Sometimes stupid ideas turn out wonderfully, and sometimes great ideas turn out terribly. This was one of the latter cases. For whatever reason, Gant just fell apart at third base in 1989, with fielding difficulties that impacted his hitting, and a hitting slump that affected his fielding, and the more he tried, the worse he got: it was pretty much your basic full meltdown.
The Braves didn’t give up on Gant, but neither did they persist with him at third. In 1990, they introduced him to center field, where he completely blossomed, and he remained a solid performer in the outfield for many years.
Luis Gonzalez (0.2%, 1990-2005). Mostly a third baseman in the minors, Gonzalez never played in the outfield until his first full big-league season of 1991. Both he and Jeff Bagwell were blocked at third base in Houston that year by the presence of Ken Caminiti. Until he reached his 30s, Gonzalez’s hitting was more typical of a third baseman’s than a left fielder’s.
Carlos Lee (0.0%, 1999-2005). He’s a great big guy (6’2″, 235), but Lee runs quite well. He was a third baseman all through the minors, moved to the outfield only upon reaching the major leagues. It’s odd that the White Sox never even gave him a shot at third, given that by the time he arrived, Robin Ventura was gone.
Whither The Crossroads?
So what will the future likely hold for third base? Is its placement dead center in the defensive spectrum secure? Are we seeing a typically different mode of athlete there today than in the past?
Let’s consider that last question first. It is the case that in the most recent couple of decades, we’ve seen three of the biggest guys ever deployed as third basemen: Bobby Bonilla (6’3″, 240), Scott Rolen (6’4″, 240), and the biggest yet, Troy Glaus (6’5″, 245). Bonilla was never especially good defensively, and he frequently played the outfield or first base instead, but he kept going back to third and was a full-time regular there as late as the age of 34. Rolen has been a brilliant fielder, and Glaus isn’t bad. It’s been amply demonstrated that third base can be handled, and well, by some truly huge athletes.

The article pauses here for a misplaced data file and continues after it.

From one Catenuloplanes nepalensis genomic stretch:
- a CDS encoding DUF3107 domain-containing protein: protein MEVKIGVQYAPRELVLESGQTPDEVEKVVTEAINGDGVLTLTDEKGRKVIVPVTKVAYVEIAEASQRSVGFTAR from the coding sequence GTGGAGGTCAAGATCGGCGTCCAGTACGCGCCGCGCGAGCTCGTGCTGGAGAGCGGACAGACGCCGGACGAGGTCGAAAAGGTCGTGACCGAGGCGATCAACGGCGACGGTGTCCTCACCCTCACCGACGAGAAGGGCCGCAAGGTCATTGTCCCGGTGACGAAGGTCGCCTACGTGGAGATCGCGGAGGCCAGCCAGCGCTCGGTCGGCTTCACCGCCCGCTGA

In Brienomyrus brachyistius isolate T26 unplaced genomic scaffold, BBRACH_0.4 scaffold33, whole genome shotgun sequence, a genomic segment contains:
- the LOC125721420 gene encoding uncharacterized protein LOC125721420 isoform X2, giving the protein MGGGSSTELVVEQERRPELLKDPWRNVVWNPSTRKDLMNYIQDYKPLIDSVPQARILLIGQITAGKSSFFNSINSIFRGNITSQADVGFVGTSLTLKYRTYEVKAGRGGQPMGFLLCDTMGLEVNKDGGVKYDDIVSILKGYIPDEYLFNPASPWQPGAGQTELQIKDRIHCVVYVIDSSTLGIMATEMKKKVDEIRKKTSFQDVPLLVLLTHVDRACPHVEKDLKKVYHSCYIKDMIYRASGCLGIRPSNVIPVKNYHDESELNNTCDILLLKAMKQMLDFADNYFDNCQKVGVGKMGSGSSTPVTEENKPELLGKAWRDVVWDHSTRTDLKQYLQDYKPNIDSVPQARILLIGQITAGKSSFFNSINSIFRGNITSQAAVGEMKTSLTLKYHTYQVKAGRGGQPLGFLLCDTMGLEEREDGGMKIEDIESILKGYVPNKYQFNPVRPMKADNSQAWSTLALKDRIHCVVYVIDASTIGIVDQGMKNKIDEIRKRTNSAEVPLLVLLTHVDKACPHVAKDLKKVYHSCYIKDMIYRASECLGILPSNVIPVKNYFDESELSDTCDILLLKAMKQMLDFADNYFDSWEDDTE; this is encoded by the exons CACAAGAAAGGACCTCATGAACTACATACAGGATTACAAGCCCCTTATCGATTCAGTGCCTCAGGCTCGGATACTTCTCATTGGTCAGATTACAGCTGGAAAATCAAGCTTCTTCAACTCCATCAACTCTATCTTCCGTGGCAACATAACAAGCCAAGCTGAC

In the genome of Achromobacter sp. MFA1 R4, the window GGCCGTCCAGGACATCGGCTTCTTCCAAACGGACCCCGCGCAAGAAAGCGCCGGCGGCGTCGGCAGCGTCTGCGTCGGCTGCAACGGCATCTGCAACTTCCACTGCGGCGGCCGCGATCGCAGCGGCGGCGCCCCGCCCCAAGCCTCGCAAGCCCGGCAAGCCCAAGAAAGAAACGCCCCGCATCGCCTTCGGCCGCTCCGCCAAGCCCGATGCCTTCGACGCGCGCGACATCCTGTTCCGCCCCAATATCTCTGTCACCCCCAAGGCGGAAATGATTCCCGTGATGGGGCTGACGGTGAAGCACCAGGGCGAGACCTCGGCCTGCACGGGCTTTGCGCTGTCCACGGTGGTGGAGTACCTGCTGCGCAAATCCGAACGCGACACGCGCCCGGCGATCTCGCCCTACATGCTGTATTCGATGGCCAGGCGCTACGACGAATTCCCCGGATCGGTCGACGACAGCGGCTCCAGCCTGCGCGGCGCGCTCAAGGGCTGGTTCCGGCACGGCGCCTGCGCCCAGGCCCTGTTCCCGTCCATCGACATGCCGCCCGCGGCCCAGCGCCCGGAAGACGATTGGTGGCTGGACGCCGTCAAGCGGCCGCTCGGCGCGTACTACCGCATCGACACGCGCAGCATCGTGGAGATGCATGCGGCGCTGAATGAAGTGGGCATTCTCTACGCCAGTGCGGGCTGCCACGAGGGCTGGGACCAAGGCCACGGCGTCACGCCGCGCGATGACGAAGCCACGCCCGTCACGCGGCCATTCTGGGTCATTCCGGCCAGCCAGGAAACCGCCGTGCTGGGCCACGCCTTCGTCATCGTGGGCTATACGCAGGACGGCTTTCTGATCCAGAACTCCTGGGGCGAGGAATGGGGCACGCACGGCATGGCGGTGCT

But these three aren’t typical. The great majority of current-day third basemen stand from 5’11” to 6’1″ and weigh in the range of 180 to 210 pounds. In size and style, most current-day third basemen remain quite consistent with the model that came into vogue more than 60 years ago, pioneered Mike Higgins (6’1″, 185), Harlond Clift (5’11”, 180), and Ken Keltner (6’0″, 190), and exemplified in the 1940s and 1950s by many such as Bob Elliott (6’0″, 185), Willie Jones (6’1″, 192), and Eddie Mathews (6’1″, 200). The typical third baseman of today may be slightly larger than his counterpart from half a century ago, but only slightly. In the modern era of weight training (whether steroid-amplified or not), most ballplayers are quite a bit more muscular than they used to be, but there’s nothing about this that’s unique to third basemen.